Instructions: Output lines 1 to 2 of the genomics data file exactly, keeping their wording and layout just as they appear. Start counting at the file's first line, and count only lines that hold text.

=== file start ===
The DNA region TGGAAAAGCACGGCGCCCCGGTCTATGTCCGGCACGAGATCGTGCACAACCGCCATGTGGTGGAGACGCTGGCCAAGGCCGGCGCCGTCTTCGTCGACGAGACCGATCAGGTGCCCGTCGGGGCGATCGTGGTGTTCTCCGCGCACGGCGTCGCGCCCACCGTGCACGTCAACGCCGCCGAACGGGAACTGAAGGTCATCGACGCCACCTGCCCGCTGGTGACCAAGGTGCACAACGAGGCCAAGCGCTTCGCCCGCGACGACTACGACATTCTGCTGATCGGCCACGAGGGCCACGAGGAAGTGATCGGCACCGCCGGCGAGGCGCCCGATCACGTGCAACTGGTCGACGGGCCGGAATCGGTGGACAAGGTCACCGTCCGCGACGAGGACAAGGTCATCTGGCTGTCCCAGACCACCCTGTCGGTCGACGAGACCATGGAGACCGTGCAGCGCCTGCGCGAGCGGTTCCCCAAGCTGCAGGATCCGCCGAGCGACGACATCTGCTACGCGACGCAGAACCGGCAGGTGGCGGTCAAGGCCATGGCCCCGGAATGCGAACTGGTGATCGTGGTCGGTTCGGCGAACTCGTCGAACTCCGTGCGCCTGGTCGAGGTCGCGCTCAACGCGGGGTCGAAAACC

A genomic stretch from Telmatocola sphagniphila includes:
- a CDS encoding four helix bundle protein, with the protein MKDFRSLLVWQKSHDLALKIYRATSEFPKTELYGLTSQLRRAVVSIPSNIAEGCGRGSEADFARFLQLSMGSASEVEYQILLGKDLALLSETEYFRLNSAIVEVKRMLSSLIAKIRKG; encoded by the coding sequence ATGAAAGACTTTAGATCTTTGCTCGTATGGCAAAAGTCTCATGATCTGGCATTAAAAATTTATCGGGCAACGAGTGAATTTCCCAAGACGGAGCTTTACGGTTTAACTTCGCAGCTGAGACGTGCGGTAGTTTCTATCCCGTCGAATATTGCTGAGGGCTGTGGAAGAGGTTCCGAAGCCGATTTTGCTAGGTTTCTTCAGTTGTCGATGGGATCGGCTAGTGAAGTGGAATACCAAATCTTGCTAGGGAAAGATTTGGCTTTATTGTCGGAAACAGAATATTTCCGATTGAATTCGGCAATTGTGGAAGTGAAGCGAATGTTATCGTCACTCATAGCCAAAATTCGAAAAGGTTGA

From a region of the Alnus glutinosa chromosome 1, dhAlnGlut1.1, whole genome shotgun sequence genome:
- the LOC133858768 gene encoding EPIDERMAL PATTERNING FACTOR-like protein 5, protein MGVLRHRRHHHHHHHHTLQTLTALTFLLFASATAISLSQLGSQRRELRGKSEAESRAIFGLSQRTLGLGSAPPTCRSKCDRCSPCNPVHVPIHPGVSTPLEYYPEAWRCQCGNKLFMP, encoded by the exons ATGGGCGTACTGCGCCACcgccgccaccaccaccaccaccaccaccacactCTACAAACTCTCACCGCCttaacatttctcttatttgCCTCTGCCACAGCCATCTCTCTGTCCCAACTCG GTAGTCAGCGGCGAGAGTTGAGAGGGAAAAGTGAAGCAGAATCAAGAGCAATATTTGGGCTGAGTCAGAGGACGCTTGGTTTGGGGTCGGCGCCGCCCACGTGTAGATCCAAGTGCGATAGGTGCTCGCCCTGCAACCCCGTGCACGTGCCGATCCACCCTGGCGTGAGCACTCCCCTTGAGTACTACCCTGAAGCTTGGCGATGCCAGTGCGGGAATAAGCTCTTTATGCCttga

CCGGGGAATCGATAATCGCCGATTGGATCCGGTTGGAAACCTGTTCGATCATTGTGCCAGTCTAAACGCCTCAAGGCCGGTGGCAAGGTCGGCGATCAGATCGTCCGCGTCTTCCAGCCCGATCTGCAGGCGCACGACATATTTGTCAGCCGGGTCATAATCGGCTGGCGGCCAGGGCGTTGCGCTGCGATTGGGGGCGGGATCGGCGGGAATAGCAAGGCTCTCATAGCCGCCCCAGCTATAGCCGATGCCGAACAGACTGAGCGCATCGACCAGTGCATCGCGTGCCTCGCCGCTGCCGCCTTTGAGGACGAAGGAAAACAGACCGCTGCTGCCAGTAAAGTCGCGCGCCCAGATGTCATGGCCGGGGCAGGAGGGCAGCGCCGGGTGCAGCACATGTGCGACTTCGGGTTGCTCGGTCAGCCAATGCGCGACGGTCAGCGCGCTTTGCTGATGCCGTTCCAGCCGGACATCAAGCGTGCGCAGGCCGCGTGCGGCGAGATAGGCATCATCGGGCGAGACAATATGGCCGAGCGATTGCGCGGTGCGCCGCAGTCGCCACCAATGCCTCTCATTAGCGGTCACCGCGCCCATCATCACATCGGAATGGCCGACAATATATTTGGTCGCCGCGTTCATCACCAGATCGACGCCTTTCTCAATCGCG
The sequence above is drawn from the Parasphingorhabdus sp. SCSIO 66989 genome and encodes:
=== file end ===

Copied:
The DNA region TGGAAAAGCACGGCGCCCCGGTCTATGTCCGGCACGAGATCGTGCACAACCGCCATGTGGTGGAGACGCTGGCCAAGGCCGGCGCCGTCTTCGTCGACGAGACCGATCAGGTGCCCGTCGGGGCGATCGTGGTGTTCTCCGCGCACGGCGTCGCGCCCACCGTGCACGTCAACGCCGCCGAACGGGAACTGAAGGTCATCGACGCCACCTGCCCGCTGGTGACCAAGGTGCACAACGAGGCCAAGCGCTTCGCCCGCGACGACTACGACATTCTGCTGATCGGCCACGAGGGCCACGAGGAAGTGATCGGCACCGCCGGCGAGGCGCCCGATCACGTGCAACTGGTCGACGGGCCGGAATCGGTGGACAAGGTCACCGTCCGCGACGAGGACAAGGTCATCTGGCTGTCCCAGACCACCCTGTCGGTCGACGAGACCATGGAGACCGTGCAGCGCCTGCGCGAGCGGTTCCCCAAGCTGCAGGATCCGCCGAGCGACGACATCTGCTACGCGACGCAGAACCGGCAGGTGGCGGTCAAGGCCATGGCCCCGGAATGCGAACTGGTGATCGTGGTCGGTTCGGCGAACTCGTCGAACTCCGTGCGCCTGGTCGAGGTCGCGCTCAACGCGGGGTCGAAAACC

A genomic stretch from Telmatocola sphagniphila includes: